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Lobbyist Money Help  

New Plan Proposed for Tobacco Money

January 13, 1999
By: Jennifer Lutz and Chris Pelikan
State Capital Bureau

JEFFERSON CITY - Two St. Louis County Republican senators are creating their own stance by proposing an alternate option for the use of the $6.7 billion tobacco settlement.

Franc Flotron and Betty Sims announced Wednesday their goal of creating a special fund to house the settlement.

"The revenue should be put in an escrow account and we should spend only the interest gained," said Flotron who cosponsored a somewhat different proposal in December, which would place the fate of the settlement in the hands of Missouri's voters.

"The two proposals are not mutually exclusive, it's just another option," added Flotron.

However, Senate Republican Leader Steve Ehlmann, R-St. Charles, and other GOP lawmakers argue the tobacco settlement funds are covered by the state's Hancock spending lid that would require the money be reimbursed to the taxpayers.

Gov. Mel Carnahan's administration Hancock does not cover the settlement money. Both the governor and attorney general argue the money should be used to address issues of health care.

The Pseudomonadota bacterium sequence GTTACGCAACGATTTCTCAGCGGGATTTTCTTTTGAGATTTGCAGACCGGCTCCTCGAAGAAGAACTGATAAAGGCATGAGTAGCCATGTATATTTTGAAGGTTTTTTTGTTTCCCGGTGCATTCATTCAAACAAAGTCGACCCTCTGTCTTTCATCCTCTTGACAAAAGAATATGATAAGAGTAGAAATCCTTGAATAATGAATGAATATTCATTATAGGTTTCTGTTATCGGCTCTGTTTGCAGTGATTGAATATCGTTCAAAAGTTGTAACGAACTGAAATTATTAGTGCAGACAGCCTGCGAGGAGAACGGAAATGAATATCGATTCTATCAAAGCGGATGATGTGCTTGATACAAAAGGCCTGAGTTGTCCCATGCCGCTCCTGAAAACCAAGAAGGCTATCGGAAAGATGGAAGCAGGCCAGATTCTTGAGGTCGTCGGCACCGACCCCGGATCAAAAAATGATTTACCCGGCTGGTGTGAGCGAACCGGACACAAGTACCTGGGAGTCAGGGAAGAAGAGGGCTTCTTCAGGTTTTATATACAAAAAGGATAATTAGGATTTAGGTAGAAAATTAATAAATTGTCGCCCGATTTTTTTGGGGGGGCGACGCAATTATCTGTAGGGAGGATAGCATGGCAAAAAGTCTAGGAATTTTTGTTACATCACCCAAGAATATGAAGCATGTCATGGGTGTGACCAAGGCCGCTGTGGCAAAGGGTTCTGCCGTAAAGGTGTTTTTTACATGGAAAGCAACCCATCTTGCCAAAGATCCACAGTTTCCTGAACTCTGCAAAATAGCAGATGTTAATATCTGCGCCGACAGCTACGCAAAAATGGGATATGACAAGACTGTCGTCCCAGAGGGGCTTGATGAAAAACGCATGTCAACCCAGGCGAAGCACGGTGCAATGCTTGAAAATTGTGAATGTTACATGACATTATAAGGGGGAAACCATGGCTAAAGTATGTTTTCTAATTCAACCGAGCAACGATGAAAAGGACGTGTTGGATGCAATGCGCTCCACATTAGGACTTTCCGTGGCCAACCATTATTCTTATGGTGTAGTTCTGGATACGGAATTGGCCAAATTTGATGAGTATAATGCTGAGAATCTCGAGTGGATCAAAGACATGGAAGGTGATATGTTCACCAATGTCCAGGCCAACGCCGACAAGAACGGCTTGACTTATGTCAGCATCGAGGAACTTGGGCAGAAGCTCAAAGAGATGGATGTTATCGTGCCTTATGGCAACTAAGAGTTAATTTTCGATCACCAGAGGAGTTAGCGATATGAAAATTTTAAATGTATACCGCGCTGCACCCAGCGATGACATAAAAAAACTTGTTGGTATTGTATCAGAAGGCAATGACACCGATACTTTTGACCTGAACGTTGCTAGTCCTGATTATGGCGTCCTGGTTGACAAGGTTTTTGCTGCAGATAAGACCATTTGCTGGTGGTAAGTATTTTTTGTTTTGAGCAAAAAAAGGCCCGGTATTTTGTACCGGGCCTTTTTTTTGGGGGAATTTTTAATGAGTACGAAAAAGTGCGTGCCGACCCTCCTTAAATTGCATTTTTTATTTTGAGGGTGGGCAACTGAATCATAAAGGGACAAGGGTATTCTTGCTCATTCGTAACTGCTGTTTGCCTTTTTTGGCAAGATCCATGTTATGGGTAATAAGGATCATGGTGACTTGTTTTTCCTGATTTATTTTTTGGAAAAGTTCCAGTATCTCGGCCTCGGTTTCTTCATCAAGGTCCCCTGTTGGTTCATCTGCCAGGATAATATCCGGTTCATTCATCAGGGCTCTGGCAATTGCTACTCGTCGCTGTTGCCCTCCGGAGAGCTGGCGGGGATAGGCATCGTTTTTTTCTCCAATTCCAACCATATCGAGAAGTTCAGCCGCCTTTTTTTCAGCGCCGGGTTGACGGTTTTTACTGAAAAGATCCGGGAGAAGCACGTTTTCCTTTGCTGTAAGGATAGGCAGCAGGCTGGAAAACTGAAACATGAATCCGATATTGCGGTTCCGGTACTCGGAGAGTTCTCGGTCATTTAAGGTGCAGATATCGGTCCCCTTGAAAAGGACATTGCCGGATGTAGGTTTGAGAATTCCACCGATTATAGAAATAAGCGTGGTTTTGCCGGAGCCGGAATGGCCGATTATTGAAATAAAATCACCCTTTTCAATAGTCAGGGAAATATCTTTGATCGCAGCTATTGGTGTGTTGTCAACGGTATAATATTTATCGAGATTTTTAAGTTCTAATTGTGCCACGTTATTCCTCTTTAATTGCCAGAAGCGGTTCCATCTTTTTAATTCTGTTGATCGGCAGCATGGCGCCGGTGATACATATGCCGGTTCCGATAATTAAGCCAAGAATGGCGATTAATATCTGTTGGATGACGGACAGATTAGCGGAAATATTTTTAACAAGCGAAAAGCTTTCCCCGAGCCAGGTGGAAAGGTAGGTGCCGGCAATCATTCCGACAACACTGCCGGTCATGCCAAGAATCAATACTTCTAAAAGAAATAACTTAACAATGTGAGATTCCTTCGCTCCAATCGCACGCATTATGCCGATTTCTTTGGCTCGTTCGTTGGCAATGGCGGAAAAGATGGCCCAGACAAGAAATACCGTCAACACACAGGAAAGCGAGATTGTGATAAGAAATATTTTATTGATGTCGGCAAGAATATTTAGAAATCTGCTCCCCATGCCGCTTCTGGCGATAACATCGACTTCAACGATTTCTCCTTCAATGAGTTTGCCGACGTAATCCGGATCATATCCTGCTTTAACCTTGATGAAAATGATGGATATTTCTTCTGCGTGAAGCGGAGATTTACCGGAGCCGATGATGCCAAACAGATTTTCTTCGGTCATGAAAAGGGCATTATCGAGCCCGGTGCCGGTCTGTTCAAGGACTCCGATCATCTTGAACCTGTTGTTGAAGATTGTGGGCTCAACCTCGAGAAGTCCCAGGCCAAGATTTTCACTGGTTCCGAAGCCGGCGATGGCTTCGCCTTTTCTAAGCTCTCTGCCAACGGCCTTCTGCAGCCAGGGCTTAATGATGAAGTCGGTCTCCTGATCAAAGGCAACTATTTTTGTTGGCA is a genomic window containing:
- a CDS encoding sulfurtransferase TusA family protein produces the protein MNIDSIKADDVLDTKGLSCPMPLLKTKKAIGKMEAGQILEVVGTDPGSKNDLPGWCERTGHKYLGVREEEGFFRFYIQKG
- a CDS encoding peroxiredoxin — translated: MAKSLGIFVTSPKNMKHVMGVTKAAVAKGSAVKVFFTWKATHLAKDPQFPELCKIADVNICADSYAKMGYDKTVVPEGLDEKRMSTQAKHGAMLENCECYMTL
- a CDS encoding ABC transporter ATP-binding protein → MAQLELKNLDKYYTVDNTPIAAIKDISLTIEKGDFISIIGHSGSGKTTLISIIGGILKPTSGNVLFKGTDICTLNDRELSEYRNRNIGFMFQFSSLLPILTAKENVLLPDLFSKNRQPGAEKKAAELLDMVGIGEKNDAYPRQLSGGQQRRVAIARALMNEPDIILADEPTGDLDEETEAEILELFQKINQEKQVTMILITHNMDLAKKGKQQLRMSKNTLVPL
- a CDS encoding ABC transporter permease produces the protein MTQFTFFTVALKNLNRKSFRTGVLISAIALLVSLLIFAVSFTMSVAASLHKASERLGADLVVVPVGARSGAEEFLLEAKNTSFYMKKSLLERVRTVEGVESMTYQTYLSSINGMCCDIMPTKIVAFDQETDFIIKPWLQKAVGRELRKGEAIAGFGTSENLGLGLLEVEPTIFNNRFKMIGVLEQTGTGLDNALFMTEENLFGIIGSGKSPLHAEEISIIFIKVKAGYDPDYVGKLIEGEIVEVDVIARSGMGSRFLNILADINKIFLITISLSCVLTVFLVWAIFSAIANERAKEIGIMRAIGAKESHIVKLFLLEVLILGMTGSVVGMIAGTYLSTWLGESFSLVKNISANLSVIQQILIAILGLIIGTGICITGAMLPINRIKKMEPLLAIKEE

Sims suggested that while that legal dispute concerning Hancock works its way through the legal process, the state could use interest from the money.

"The state should use interest from the account to fund possible education programs," stated Sims. She continued, saying the settlement's intent is to benefit children.

Despite Flotron's proposal, he maintains the ultimate decision should be in the hands of Missouri voters. "There should be multiple options and since it's a big decision it should go back to the voters," commented Flotron.

Meanwhile, the state's effort to join in the national tobacco settlement remains stalled in court.

St. Louis Circuit Court Judge Jimmie Edwards postponed his decision 45 days during a December hearing, because state hospitals and residents also wanted part of the settlement.

"Sen. Flotron is putting the cart before the horse. There are going to be serious legal challenges from city and county government, as well as congress for the funding. Senator Flotron may want to establish a fund, but we don't have a dime to put in it yet," argued area Representative Chuck Graham, D-Columbia.

Other area representatives expressed more optimism, however, regarding the settlement.

"I agree with [the escrow fund] approach," stated Tim Harlan, D-Columbia. Much like other democrats, Harlan also supports the use of tobacco money for health care issues.

Rep. Vicky Riback-Wilson, D-Columbia, agreed with Harlan, adding "The money should be used for health-education prevention."

Wednesday's proposal was met with fair support from both democrat and Republican leaders. However, the issue of the tobacco settlement's use and who decides upon it is still in question.